Ageing and water homeostasis

David Robertson, Jens Jordan*, Giris Jacobf, Terry Ketch, John R. Shannon and Italo Biaggioni

Autonomic Dysfunction Center, Departments of Medicine, Pharmacology, and Neurology Vanderbilt University, Nashville TN 37232-2195, USA, *Clinical Research Center, Franz Volhard Institut, Berlin, Germany and {Recanati Autonomic Dysfunction Center, Rambam Medical Center, Haifa, Israel

Abstract. This review outlines current knowledge concerning fluid intake and volume homeostasis in ageing. The physiology of vasopressin is summarized. Studies have been carried out to determine orthostatic changes in plasma volume and to assess the effect of water ingestion in normal subjects, elderly subjects, and patients with dysautonomias. About 14% of plasma volume shifts out of the vasculature within 30 minutes of upright posture. Oral ingestion of water raises blood pressure in individuals with impaired autonomic reflexes and is an important source of noise in blood pressure trials in the elderly. On the average, oral ingestion of 16 ounces (473 ml) of water raises blood pressure 11 mmHg in elderly normal subjects. In patients with autonomic impairment, such as multiple system atrophy, strikingly exaggerated pressor effects of water have been seen with blood pressure elevations greater than 75 mmHg not at all uncommon. Ingestion of water is a major determinant of blood pressure in the elderly population. Volume homeostasis is importantly affected by posture and large changes in plasma volume may occur within 30 minutes when upright posture is assumed.

2002 Endocrine facets of ageing. Wiley, Chichester (Novartis Foundation Symposium 242) p265-278

Water is the major constituent of living beings. It engenders and facilitates homeostasis by virtue of its effects as a solvent, its ionizing potential, its high thermal conductivity, its high specific heat content, and its high latent heat of evaporation. Its plasma proteins (via oncotic pressure) and its electrolytes (via osmotic pressure) maintain body fluid homeostasis. (Greenleaf & Morimoto 1996.)

Total body water accounts for 50-70% of body weight (Fig. 1). The cell membranes demarcate an intracellular compartment comprising about 50% of body weight and the extracellular compartment comprising about 20% of body weight. Extracellular fluid is further subdivided by the capillary endothelium into interstitial fluid (* 15%) and plasma volume (* 5%).

The crucial cation in the extracellular fluid is Na+ (* 150 mEq/l) and its associated anions are Cl7 (*110mEq/l) and bicarbonate (*28mEq/l). The

Intravascular 5%

IMonwat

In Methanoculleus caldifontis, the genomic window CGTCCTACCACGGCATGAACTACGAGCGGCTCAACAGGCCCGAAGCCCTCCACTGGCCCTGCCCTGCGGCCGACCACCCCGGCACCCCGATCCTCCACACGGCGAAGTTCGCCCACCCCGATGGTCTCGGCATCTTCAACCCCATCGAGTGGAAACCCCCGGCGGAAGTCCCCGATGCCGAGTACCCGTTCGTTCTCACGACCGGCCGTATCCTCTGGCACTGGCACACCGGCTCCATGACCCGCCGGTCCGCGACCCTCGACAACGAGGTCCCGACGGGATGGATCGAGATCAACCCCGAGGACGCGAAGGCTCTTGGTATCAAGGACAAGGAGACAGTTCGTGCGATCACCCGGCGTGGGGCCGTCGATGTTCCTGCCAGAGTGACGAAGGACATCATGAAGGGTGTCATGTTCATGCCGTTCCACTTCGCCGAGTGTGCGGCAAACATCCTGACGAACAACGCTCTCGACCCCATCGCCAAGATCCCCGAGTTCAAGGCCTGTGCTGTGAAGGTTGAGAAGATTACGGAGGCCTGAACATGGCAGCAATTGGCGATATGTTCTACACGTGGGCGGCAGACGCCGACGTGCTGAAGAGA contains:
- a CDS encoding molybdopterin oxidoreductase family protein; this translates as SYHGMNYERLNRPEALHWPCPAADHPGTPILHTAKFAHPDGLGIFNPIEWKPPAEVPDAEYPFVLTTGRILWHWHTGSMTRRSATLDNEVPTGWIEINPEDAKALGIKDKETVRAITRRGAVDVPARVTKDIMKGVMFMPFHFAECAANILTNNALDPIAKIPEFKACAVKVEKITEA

Intravascular 5%

IMonwat

intracellular 50%

interstitial 15%

intracellular 50%

interstitial 15%

FIG. 1. The distribution of body water.

osmotic environment of the extracellular fluid is largely defined by these ions, and its osmolality is usually about double the Na+ concentration.

Thirst is a subjective quality defined as 'a desire to drink potable liquids'. Thirst appears to have several different causes, and its fundamental mechanisms remain uncertain (Gordon et al 1997). Cellular, extracellular and volume factors all seem to be involved. Osmotic stimuli account for about 70% and volume factors for about 25% of dehydration-induced drinking, but under circumstances where volume loss is large, for example with haemorrhage or phlebotomy, the contribution ofvolume factors increases considerably.

Greenleaf et al (1966) developed a linear regression equation for predicting actual water intake in 87 young military trainees in field conditions which reflects (r = 0.79; P < 0.01) the complexity of this functional expression of thirst:

Water intake (ml/day) = —11502+45.8 (serum osmolality)+1.2 (mean daily urine output) —18.9 (mean daily urinary potassium)+4.4 (mean daily urinary chloride) — 18.7 (lying heart rate) + 1.8 (daily sweat rate).

Ageing has a significant effect on body water compartments. With increasing age beyond 30 years, there is a gradual fall in the fraction of body weight that consists of water. This is accompanied by a less dramatic increase in the fraction of water in the fat-free body. These changes are primarily due to loss of skeletal muscle tissue, a relatively water-rich bodily component, with ageing.

FIG. 2. On assumption of upright posture after 60 minutes of supine posture, there is a rapid loss of plasma volume from the vasculature into the interstitial tissue. This is reflected in the increased concentration of total protein. In this figure, the per cent change in plasma volume in the lower part of the figure is calculated on change in haematocrit.

FIG. 2. On assumption of upright posture after 60 minutes of supine posture, there is a rapid loss of plasma volume from the vasculature into the interstitial tissue. This is reflected in the increased concentration of total protein. In this figure, the per cent change in plasma volume in the lower part of the figure is calculated on change in haematocrit.

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